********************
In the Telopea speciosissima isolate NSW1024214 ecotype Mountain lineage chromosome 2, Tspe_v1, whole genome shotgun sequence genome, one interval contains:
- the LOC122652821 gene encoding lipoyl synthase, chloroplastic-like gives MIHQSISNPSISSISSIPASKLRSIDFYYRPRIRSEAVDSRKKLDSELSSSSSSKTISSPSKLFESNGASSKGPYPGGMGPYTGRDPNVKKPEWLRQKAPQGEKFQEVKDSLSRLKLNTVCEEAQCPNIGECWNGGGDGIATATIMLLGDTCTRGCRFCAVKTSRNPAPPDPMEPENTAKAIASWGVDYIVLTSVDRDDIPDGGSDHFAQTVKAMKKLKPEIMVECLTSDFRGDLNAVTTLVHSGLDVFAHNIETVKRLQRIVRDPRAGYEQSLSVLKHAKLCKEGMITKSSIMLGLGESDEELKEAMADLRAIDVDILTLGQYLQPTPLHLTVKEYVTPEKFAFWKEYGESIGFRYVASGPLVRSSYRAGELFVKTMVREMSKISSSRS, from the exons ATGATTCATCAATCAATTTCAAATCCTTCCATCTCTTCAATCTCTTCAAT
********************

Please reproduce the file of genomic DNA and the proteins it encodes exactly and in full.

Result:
In the Telopea speciosissima isolate NSW1024214 ecotype Mountain lineage chromosome 2, Tspe_v1, whole genome shotgun sequence genome, one interval contains:
- the LOC122652821 gene encoding lipoyl synthase, chloroplastic-like gives MIHQSISNPSISSISSIPASKLRSIDFYYRPRIRSEAVDSRKKLDSELSSSSSSKTISSPSKLFESNGASSKGPYPGGMGPYTGRDPNVKKPEWLRQKAPQGEKFQEVKDSLSRLKLNTVCEEAQCPNIGECWNGGGDGIATATIMLLGDTCTRGCRFCAVKTSRNPAPPDPMEPENTAKAIASWGVDYIVLTSVDRDDIPDGGSDHFAQTVKAMKKLKPEIMVECLTSDFRGDLNAVTTLVHSGLDVFAHNIETVKRLQRIVRDPRAGYEQSLSVLKHAKLCKEGMITKSSIMLGLGESDEELKEAMADLRAIDVDILTLGQYLQPTPLHLTVKEYVTPEKFAFWKEYGESIGFRYVASGPLVRSSYRAGELFVKTMVREMSKISSSRS, from the exons ATGATTCATCAATCAATTTCAAATCCTTCCATCTCTTCAATCTCTTCAAT